And here is more from Joe Posnanski:

"I wrote in SOUL that, for reasons that are not especially easy to put into words, there are certain players whose names instantly conjure up a time and place in baseball. I wrote that line about Tony Oliva -- to me, while Oliva was certainly an excellent player, his name is almost magical. His name is bigger than his game. Kaline was a better player than Oliva, and yet (again, I'm only talking about me), the name 'Oliva' just seems to represent that time. I hear, 'Oliva' and all sorts of grainy images pop into my head (even though I only remember Oliva at the end, when he could hardly walk). I'm sure other people would disagree.

But my point is that the name, Mattingly, to me says 1980s baseball more than players who I think were probably superior players (George Brett, Mike Schmidt, etc). The guy always had an aura."

2007-10-25 16:51:28
68.   joe in boston
Great writing Alex. I love the story by Gallego and I love the quote by B. James. Am I the only one who relates Mattingly with Bird ... without the rings, I know. That midwest upbringing, tough work ethic, sacrifice for the team - yet work hard and get MY points/hits to help out the team as well. Not looking for glory, but getting it by appreciative fans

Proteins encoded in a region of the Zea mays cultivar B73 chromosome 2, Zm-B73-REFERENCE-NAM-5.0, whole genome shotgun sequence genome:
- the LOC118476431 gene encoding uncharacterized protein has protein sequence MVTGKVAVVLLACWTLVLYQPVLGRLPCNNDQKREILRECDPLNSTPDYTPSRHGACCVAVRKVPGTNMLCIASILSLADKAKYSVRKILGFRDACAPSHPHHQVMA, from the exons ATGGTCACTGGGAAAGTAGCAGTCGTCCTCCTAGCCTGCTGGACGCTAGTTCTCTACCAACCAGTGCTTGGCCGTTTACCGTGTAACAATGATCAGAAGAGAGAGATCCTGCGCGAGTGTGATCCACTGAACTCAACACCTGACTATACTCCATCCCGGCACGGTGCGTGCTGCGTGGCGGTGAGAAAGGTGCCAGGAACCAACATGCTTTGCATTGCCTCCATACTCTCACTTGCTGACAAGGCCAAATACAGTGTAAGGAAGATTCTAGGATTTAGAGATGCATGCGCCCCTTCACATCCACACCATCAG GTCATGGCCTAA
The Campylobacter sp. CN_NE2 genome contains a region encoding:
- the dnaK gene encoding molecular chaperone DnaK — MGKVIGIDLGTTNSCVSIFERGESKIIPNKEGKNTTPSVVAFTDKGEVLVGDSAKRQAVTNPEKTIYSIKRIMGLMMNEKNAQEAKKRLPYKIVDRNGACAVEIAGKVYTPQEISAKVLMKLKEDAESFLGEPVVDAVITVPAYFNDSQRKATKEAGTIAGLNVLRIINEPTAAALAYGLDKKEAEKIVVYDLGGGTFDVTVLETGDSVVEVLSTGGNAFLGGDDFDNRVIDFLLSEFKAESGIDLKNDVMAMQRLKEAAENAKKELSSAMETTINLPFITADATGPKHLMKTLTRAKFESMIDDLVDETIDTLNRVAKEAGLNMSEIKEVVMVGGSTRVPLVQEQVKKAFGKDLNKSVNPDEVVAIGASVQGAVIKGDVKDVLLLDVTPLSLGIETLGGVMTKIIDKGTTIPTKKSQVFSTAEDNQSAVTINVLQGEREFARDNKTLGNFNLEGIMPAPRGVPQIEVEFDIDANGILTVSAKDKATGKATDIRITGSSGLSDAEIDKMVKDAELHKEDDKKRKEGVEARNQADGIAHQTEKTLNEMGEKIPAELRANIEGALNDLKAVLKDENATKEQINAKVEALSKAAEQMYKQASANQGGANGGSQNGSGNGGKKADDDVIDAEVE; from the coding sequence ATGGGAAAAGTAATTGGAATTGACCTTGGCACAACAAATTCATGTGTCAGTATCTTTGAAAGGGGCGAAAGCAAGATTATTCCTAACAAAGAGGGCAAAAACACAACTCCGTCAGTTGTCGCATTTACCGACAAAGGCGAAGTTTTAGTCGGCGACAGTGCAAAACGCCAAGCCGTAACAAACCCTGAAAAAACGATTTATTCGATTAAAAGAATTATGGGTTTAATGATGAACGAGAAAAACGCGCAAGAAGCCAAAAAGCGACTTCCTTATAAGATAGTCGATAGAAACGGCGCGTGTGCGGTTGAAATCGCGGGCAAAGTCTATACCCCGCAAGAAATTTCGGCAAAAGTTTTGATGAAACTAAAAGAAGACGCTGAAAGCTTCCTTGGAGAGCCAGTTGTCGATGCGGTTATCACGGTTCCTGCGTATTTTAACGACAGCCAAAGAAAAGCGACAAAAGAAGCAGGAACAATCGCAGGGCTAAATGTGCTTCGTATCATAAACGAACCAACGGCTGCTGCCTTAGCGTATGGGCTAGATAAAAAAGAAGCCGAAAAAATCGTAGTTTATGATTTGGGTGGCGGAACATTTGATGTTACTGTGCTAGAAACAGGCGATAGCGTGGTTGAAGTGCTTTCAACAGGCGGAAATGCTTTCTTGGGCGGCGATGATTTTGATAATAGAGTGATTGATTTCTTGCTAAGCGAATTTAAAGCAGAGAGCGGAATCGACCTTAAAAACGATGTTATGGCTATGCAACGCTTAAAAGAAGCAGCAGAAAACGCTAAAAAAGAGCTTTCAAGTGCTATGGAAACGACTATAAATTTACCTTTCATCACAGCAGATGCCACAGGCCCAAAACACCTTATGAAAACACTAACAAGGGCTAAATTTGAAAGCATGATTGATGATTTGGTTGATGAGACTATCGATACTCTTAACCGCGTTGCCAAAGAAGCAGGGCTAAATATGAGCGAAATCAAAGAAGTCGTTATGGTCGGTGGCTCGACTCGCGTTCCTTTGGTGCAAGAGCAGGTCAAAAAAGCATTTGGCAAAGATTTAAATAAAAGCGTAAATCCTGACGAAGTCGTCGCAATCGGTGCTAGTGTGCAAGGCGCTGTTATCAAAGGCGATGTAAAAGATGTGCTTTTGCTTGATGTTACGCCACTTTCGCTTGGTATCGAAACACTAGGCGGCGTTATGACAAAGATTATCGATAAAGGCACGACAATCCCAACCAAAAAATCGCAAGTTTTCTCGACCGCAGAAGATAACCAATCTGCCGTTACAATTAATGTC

2007-10-25 16:55:14
69.   ms october
60 It's even worse than that - the actual game doesn't start until 8:30pm. I think it is west coast bias. Oh and there is a campaign to save the children from names such as T-Mac.

61 , 62 I think there is something to be said for all the time the Yanks (especially ARod and Jeter)got hit - I can't remember the exact discrepancy but those two got hit something like 15 times compared to something like 2 for Ortiz and Manny over a few year time span. Which I think speaks to a difference in agressiveness. I also think there was an element of tenseness that set in during the playoffs - with the last few years being the worse.
So, I don't exactly know the manager's role - but I would like to see some more "smart agressiveness" rather than tenseness.